Jalen Hurts: There’ve been a lot of positives and some truly exciting moments, but six games in, we still haven’t seen the consistency we need to see from the 23-year-old quarterback. As a passer, Hurts has had two very good games (Falcons, Chiefs), two decent games (49ers, Cowboys) and two poor games (Panthers, Buccaneers). He’s kept the Eagles in games with his running ability, but if he doesn’t show significant growth as a pocket passer he’ll ultimately be too limited to lead this team over the long haul. It’s early. It’s only six games. It’s way too soon to make any judgments. But he has to be better.
Ryan Kerrigan: Here’s Kerrigan’s snap count week-to-week: 35-32-27-22-21-18. Notice a pattern? Even with Brandon Graham out for the season, he’s seen his playing time decline every week. Kerrigan has played 155 snaps and has one tackle, and he got it when Chuba Hubbard ran right into him. But the Eagles need all the help they can get pressuring from the edge. Their defensive ends have a total of 1 ½ sacks in six games, all by Josh Sweat. Maybe the 33-year-old 4-time Pro Bowler has nothing left, but the Eagles could sure use something out of him.
Jalen Reagor: Last year’s 1st-round pick has 17 catches for just 140 yards through six games. That’s 396-yard pace for a 17-game season. There are 116 players in the NFL with more yards than Reagor and 83 with more catches. Reagor averaged 36 yards per game and 12.8 yards per catch last year. He’s down to 23 yards per game and 8.2 per catch this year. Over the last three weeks, he’s just 4-for-33 and in the loss to the Bucs he was held without a catch for the first time in his career. It’s not all his fault, but he has to make more plays.
Alex Singleton: Singleton has taken a step backward from last year, his first as a starter. He’s still piling up the tackles – he's 3rd in the NFL with 67 – but he just hasn’t been as solid as he was in 2020 both as a tackler and in coverage. For the first time since he began playing last year, Singleton didn’t start on Thursday night, and he was limited to 63 percent of the snaps, his lowest total since he became a regular on defense (other than the Atlanta game, when the starters sat out at the end with a big lead). When you start losing playing time in this linebacker group, that’s concerning.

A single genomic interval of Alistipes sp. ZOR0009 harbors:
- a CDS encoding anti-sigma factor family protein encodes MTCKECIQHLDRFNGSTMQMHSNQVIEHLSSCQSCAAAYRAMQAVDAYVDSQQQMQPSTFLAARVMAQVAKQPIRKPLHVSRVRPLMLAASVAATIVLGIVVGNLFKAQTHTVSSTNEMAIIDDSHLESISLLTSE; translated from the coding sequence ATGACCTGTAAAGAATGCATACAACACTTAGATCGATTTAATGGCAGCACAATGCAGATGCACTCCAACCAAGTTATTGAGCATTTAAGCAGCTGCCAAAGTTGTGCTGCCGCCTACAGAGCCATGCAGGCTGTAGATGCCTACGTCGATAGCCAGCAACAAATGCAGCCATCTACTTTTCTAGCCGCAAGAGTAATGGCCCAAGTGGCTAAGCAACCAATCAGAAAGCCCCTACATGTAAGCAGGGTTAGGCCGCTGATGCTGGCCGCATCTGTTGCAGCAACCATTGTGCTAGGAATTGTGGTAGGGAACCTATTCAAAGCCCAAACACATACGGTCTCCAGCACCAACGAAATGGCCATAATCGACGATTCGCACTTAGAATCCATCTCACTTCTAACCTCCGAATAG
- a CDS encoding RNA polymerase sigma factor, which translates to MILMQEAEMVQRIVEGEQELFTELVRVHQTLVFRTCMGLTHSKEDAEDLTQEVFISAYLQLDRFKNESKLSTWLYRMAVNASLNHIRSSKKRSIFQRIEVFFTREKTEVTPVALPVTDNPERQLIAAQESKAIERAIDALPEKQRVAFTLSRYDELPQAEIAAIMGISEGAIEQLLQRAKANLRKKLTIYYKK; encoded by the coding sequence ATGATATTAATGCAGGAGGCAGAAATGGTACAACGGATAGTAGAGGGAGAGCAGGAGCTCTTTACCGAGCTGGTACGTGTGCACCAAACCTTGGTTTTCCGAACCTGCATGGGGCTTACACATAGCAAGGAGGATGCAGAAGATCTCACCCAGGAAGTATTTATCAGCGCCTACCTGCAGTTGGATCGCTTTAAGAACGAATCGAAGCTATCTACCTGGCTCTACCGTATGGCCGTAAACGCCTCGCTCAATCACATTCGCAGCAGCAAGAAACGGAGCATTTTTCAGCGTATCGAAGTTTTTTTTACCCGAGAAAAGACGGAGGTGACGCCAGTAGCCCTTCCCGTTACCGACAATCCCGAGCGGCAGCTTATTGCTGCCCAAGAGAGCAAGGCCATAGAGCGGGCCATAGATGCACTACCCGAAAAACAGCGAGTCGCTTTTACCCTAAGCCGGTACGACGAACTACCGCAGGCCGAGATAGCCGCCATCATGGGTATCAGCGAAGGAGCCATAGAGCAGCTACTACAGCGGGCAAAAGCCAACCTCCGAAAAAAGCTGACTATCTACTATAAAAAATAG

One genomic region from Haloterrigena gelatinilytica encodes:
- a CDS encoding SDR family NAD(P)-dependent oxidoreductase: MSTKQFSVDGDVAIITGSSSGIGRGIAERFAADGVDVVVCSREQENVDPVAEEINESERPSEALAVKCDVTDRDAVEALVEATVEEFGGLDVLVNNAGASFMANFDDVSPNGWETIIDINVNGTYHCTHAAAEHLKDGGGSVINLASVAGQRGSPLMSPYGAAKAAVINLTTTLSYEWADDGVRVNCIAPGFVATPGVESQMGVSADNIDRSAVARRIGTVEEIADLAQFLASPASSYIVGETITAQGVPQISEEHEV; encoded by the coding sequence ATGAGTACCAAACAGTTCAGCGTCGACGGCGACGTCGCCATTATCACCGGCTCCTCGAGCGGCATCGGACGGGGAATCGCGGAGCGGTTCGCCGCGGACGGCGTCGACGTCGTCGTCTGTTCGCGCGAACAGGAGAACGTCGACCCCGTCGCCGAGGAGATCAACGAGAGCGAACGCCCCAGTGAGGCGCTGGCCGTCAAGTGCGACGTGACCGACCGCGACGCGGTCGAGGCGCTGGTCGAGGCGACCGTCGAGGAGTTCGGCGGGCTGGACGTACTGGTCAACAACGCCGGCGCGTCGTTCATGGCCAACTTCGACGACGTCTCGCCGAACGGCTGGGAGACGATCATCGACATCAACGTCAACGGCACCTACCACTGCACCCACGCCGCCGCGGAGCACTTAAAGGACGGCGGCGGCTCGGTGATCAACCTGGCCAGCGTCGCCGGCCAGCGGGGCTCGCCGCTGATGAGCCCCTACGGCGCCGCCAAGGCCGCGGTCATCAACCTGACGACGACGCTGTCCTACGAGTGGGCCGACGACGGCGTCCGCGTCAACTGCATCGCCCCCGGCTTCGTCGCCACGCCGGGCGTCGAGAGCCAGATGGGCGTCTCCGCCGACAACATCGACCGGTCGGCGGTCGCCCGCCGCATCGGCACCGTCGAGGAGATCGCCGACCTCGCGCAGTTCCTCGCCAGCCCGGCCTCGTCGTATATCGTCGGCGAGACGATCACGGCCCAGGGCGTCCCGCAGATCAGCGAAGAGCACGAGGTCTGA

Josh Sweat: He hasn’t played terribly, he’s gotten more pressure than any of the other linemen other than Javon Hargrave, and there are moments where you see why the Eagles gave him a $40 million contract. But the Eagles are still not getting the production they need from Sweat to be considered a big-time player. I thought this would be a breakthrough 12-sack sort of season for Sweat in Year 4, and it still might be, but he’s got 1 ½ sacks to show for six games and while sacks aren’t the only measure for a defensive end’s production, they're a big one. His 1 1/2 sacks ranks him tied for 85th in the league. With B.G. out and Barnett and Ryan Kerrigan not contributing much, the Eagles need more from Sweat.
Eric Wilson: I can say he’s gotta be better, but honestly it’s pretty clear that’s not going to happen. Wilson has played poorly, and after playing 73 percent of the defensive snaps the first four games he’s down to 36 percent the last two. Honestly, I’ll be surprised at this point if he lasts the season.
Subscribe to the Eagle Eye podcast: